Kurt Bayer

Kurt Bayer is an NZME. News Service reporter based in Christchurch.

No further action for 'kea killer' after apology

A 12-year-old may be charged by killing a rare kea during a school trip. Photo / File
A 12-year-old may be charged by killing a rare kea during a school trip. Photo / File

A 12-year-old boy who caused outrage when he killed a kea on a school ski trip has handed over the dead parrot and apologised to conservation authorities.

But the Christchurch boy will not face any further action after he and his school pledged to help conservation efforts to protect the endangered mountain parrot.

The Chisnallwood Intermediate School pupil horrified classmates and teachers when he picked up a rock and hurled it at the kea, killing it instantly on a trip to Canterbury skifield Porter Heights last Friday.

It is believed there are fewer than 5000 kea left in the Southern Alps - the only place in the world where they are found.

School principal Richard Paton - who has described his pupil's actions as "mindless" - met the boy, his parents and Department of Conservation (DOC) staff today.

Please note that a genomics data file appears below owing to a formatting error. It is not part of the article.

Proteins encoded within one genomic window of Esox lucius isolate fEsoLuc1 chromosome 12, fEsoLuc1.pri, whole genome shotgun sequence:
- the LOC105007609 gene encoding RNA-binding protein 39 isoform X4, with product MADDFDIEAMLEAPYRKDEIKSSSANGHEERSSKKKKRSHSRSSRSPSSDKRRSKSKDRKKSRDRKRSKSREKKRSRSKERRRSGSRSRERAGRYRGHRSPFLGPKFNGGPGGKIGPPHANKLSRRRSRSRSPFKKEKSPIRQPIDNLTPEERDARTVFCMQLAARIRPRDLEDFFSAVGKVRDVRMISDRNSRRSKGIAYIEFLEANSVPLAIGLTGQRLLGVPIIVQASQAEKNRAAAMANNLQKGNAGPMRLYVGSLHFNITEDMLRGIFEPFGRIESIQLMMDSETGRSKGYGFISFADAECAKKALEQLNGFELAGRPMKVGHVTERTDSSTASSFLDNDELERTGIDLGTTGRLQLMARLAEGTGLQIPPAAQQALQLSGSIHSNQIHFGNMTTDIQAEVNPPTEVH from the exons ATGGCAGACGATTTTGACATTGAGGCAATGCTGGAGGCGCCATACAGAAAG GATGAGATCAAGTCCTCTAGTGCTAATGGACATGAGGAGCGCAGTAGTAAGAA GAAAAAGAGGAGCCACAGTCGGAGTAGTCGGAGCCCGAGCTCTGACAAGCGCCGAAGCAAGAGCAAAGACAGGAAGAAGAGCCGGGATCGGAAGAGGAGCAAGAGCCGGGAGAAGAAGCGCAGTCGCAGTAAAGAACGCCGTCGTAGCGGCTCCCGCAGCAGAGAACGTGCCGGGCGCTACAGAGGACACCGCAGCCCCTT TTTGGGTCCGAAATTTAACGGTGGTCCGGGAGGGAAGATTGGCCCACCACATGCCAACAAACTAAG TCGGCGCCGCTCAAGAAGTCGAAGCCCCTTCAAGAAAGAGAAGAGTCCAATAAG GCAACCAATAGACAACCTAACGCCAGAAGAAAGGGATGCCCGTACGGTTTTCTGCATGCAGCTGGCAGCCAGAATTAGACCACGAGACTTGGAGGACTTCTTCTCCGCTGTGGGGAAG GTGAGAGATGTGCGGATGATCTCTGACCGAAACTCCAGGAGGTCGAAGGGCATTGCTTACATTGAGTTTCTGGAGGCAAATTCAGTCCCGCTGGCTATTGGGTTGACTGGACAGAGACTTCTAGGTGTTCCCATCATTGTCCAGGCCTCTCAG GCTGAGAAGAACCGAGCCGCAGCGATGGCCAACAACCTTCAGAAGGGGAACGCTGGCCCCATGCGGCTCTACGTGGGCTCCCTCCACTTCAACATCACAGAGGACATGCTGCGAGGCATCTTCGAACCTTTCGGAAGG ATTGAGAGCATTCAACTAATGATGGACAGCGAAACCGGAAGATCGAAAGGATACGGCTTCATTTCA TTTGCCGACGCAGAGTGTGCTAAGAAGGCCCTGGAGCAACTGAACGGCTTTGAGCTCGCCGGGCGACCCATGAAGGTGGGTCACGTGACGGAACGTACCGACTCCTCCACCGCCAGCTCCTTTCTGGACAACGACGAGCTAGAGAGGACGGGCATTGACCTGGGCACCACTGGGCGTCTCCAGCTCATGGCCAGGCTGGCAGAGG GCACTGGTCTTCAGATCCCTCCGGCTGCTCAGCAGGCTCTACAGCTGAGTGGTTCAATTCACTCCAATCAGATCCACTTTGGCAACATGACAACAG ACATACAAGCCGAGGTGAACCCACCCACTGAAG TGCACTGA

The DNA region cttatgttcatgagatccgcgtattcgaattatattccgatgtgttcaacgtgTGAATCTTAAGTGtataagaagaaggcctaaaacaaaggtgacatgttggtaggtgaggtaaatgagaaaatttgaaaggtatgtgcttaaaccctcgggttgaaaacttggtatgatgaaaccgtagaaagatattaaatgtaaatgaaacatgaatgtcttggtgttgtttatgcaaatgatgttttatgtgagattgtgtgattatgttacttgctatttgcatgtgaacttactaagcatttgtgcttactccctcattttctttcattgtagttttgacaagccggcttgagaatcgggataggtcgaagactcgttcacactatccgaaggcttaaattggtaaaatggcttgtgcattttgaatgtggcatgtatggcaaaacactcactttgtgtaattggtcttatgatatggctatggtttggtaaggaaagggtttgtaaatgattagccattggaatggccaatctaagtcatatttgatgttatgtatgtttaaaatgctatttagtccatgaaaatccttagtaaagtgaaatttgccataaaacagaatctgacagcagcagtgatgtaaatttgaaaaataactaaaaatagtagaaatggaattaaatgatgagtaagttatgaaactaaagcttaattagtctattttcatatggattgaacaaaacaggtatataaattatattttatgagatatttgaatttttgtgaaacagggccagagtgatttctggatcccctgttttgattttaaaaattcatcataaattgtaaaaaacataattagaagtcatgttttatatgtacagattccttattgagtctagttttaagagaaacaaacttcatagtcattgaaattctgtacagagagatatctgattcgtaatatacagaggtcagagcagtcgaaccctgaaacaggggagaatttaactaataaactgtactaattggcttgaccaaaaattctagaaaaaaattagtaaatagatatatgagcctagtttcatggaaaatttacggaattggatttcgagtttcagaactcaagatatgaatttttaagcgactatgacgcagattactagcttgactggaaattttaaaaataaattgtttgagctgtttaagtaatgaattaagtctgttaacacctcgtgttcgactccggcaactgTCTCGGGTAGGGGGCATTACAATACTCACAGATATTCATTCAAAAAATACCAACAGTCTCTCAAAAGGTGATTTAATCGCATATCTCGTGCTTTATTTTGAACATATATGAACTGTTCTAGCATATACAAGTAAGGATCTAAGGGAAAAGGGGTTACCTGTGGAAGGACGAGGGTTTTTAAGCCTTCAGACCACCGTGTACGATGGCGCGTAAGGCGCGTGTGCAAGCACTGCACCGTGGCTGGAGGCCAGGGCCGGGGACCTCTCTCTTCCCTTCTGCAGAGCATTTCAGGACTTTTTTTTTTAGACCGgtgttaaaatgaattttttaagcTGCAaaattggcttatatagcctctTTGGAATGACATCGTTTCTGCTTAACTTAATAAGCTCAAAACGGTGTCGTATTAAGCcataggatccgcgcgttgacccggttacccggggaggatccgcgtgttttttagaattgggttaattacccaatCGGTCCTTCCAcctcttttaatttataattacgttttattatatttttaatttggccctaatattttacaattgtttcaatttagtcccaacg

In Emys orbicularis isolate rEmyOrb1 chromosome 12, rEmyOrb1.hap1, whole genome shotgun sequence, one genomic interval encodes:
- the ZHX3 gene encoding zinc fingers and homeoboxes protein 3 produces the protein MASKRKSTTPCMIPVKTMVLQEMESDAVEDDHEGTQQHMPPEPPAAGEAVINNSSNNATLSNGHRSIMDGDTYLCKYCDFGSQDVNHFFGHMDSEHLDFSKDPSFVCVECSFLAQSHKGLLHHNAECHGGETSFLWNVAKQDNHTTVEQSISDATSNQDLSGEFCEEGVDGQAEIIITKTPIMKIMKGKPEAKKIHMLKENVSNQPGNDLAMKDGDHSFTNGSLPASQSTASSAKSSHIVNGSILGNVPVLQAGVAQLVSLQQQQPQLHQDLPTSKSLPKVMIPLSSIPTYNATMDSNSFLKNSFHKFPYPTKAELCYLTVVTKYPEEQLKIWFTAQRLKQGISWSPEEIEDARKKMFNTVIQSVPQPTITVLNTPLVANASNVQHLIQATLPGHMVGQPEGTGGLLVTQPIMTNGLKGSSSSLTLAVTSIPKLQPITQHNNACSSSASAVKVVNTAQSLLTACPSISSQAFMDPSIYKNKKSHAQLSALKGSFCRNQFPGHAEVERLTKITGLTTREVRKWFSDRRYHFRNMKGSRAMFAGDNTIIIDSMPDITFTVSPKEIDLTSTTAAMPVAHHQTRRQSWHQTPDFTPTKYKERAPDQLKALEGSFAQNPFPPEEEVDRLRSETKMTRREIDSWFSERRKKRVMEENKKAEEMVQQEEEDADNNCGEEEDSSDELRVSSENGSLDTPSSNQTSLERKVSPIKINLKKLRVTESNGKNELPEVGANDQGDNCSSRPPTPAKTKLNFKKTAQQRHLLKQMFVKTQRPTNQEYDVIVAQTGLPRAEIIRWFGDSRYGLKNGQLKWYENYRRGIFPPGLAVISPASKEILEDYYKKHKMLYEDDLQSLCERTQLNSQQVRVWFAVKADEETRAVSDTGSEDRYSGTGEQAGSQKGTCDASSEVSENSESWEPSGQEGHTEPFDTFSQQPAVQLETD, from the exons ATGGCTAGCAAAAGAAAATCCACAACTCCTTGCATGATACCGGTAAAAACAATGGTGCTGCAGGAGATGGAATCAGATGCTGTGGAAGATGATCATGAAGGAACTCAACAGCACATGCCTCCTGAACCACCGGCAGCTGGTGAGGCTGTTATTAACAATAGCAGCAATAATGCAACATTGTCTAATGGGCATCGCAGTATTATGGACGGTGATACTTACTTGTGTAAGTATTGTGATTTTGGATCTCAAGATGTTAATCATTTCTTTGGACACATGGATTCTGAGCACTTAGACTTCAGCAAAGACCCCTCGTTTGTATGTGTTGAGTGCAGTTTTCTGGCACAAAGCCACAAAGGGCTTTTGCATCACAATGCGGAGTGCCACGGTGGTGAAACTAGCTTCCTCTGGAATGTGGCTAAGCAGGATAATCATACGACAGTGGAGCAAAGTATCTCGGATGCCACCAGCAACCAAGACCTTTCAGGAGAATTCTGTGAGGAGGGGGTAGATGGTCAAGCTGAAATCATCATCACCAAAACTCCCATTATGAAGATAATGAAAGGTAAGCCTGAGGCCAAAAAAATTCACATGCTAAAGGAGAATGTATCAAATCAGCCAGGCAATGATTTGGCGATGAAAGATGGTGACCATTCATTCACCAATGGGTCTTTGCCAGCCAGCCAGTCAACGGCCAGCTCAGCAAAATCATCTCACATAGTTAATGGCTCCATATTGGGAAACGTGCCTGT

DOC Arthur's Pass field centre supervisor Chris Stewart said the boy handed over the dead bird, which the school had kept after the incident, and apologised for his actions.

He said both the department and the school were keen to turn the "unfortunate incident" into a positive learning experience for all the students.

"The student and school have expressed their deep regret for the death of the kea and have offered to contribute to conservation projects and kea recovery."

Mr Stewart said the student would give a presentation on kea to the school and help local DOC staff with a project during Conservation Week in September.

The school had also pledged to initiate a whole-of-school project on kea as part of a conservation education programme.

It would investigate assembling the wooden parts of stoat traps in its science and technology classes.

The traps would help DOC's efforts at Arthur's Pass to control stoats - which, along with possums, pose a key threat to burrow-nesting kea.

Kea are protected by law, and under the Wildlife Act killing one is a criminal offence that carries a maximum fine of $100,000 or six months in prison.

But Mr Stewart said the department did not intend to take the matter any further, and he was comfortable everyone involved had learned "a valuable lesson".

"Kea are New Zealand's only alpine parrot and they are endangered. They need all of our help to give them the best chance of survival."

Mr Paton yesterday said he did not think the boy had any malice and was "as shocked as anybody" that it hit and killed the kea.

"The boy involved is very remorseful, but there will be some consequences for his actions.

"The other students on the trip were as upset as anybody and they also feel let down by the mindless actions of one person."

- APNZ

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